Majili is Gopi Sundars prompt and rewarding effort


The rise of Gopi Sundar as one of the most bankable composers in Telugu filmdom is not said or registered enough. He continues to be wondrously prolific in his home turf as well; quality does take some hit though (a few songs stood out last year despite working in more than 10 albums in Malayalam). But his Telugu trajectory is a far more appealing story today.

Sundar’s fantastic Telugu debut was only 4 years ago in Malli Malli Idi Rani Roju. He has hardly let that high slip through these years; he has delivered high-quality albums with great consistency year-after-year (Bhale Bhale Magadivoy, Seethamma Andalu Ramayya Sitralu, Ninnu Kori, and the last year’s super-hit Geetha Govindham).

This year doesn’t stand in the way of his admirable consistency either – Samantha Akkineni and Naga Chaitanya Akkineni starrer Majili is Gopi Sundar’s prompt and rewarding effort.

‘One Boy One Girl’ works only partly due to its over-used template (especially, the oft-stereotyped Telugu-isation of English words). The montage might work better on screen, but it is strictly average as a stand-alone song. The soundtrack takes no time to course-correct – ‘Priyathama Priyathama’ is a fantastic ear-worm, that instantly hooks us with its opening strings and melody. Chinmayi has been getting many lovely tracks in Telugu lately, and her stellar form shows here. The subdued haunting nature to this melody and Chinmayi’s singing hark back to the lovely ‘Ra Ra Rakumara’ of Govindudu Andarivadele. The addictive ‘Ishtamaina Sakhudaa’ hook is rehash of Sundar’s own work in Malayalam last year (‘Neeyam Sooryan‘ from Kamuki). The melody and structure of ‘Priyathama’ work much better, the borrowed hook notwithstanding.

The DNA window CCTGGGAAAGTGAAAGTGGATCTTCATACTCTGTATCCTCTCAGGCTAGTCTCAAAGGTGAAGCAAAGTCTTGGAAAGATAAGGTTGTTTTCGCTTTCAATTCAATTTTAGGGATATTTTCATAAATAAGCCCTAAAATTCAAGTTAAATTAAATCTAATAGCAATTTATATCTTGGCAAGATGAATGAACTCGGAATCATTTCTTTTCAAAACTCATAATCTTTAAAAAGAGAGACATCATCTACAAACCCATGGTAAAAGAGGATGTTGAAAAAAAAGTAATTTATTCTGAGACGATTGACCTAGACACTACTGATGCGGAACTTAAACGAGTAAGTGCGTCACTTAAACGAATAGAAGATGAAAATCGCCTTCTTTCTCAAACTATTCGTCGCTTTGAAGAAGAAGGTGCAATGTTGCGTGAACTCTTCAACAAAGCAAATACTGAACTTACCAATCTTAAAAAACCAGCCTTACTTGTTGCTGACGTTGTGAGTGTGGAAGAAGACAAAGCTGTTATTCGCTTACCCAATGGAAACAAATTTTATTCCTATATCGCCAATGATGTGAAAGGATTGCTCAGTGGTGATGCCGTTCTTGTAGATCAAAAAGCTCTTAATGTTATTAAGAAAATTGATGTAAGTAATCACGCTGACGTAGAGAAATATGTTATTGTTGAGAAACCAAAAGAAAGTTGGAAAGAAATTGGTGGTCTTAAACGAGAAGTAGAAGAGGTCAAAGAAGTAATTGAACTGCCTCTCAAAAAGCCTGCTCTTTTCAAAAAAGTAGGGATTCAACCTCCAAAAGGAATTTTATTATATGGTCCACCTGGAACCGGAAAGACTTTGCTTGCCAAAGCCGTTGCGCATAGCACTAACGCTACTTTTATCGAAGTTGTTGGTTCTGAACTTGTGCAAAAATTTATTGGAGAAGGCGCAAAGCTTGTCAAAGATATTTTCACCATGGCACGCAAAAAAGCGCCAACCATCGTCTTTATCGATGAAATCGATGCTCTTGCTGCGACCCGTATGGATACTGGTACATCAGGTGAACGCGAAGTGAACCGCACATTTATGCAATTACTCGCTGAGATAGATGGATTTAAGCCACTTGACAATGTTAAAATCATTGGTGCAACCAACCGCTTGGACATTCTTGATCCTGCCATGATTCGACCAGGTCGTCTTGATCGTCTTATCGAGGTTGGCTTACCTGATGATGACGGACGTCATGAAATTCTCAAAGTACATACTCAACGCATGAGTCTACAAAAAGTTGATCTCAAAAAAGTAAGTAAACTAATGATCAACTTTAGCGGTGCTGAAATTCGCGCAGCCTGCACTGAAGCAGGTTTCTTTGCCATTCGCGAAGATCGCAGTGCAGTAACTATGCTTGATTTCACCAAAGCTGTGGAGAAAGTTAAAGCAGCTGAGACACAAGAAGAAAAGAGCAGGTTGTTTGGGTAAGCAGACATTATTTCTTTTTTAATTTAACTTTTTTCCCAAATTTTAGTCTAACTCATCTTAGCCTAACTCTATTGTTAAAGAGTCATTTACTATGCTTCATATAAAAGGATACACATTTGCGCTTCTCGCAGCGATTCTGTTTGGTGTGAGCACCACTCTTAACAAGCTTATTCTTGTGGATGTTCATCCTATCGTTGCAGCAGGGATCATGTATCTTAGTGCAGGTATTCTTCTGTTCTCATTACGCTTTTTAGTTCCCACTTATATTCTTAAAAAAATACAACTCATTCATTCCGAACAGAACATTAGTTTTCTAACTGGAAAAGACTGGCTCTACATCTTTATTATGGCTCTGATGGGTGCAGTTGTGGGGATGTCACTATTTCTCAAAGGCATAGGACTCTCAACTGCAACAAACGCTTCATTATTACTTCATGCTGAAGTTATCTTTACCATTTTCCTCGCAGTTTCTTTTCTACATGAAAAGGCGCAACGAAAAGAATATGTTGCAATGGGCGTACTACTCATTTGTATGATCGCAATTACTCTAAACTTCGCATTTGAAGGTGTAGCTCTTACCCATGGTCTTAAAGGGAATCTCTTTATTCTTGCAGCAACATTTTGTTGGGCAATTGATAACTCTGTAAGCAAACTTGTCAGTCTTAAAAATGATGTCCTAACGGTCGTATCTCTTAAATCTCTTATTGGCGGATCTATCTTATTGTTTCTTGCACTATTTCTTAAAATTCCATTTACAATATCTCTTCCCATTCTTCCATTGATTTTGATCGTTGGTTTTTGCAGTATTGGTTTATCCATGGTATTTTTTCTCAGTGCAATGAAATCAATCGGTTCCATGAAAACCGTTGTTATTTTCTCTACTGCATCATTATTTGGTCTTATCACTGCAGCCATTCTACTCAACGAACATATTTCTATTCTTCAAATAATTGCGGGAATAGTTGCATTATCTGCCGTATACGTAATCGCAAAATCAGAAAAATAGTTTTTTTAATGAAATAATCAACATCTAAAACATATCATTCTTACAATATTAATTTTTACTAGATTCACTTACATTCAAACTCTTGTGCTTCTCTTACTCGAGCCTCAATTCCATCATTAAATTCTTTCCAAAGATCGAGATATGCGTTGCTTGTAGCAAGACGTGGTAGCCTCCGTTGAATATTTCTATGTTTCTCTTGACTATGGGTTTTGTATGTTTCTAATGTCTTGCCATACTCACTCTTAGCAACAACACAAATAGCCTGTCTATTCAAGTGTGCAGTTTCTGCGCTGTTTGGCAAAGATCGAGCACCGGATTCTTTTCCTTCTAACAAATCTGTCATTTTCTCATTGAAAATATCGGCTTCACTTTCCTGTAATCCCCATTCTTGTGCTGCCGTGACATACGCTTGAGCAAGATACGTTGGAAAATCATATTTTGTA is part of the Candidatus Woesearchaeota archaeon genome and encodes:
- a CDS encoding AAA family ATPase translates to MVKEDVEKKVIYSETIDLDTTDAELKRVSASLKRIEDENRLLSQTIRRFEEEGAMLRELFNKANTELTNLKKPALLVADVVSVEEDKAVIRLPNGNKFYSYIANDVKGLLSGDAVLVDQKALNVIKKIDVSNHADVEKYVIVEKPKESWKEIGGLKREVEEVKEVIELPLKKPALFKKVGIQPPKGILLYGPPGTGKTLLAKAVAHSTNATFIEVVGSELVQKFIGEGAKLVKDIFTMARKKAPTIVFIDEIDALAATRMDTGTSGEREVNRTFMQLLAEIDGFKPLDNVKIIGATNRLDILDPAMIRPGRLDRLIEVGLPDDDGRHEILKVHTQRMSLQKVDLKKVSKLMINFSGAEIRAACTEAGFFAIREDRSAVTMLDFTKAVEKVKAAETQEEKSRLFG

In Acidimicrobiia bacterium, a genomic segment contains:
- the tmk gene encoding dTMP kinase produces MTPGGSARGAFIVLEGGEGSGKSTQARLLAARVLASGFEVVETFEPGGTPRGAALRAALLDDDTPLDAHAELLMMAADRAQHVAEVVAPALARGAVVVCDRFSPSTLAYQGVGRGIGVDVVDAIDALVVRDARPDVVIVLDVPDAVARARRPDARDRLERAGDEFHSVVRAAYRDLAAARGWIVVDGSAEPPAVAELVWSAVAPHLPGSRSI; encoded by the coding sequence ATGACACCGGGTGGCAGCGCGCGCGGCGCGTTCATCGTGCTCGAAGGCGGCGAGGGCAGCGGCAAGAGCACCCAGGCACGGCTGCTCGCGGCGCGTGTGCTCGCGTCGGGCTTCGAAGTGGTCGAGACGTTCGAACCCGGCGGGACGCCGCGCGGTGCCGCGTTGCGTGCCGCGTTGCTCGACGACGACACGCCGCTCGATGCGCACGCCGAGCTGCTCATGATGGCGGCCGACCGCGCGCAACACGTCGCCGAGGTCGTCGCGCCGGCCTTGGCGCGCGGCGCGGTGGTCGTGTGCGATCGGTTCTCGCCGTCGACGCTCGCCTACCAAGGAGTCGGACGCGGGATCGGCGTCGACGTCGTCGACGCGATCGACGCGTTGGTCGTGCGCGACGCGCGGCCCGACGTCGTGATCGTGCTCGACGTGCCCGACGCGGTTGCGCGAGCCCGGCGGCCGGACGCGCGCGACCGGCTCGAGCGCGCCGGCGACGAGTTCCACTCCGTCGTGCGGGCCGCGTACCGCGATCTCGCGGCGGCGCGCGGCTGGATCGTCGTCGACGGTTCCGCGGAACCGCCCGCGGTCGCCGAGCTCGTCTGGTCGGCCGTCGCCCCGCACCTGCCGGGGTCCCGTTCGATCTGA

‘Naa Gundello’ is much more lively, thanks to singers Yazin Nazir and Nikhita Gandhi sounding full of verve. Nadhaswaram is a lovely accompaniment through the track. The charanams are a bit repetitive but the song, with such a zing to it, rises above the banality. Nikhita Gandhi sounds even better in the other number she briefly features on, ‘Yedetthu Mallele’. Her portion with the backing harmony, minimal orchestration, and the general feel, all hark back to rustic AR Rahman of the 90s. Think ‘Rasathi’ and ‘Kollayile Thennai’. The song is bang on in the choice for its lead singer too; Kaala Bhairava communicates the mood lucidly, especially in the lower range when he goes ‘Cheliyaa’.

‘Maayya Maayya’ comes across as the least appealing track of the album. It is intense – the much-sought-after singer Anurag Kulkarni trying to deliver on its promise, but it does falter in its arrangement.  In places it does remind one of Harris Jayaraj, like where it transitions to softer regime near the middle. ‘Ye Manishike Majiliyo’ is the celebratory song of the album, headlined once again by Chinmayi, and the underrated composer-singer Arun Gopan. But it is the kid Baby Anusha who steals the show, despite featuring occasionally in it. The song has a lovely rhythm, and the orchestration here works just right.

Gopi Sundar is continuing to keep up fantastic work in Telugu – it is still early 2019 and Majili is already an evidence.

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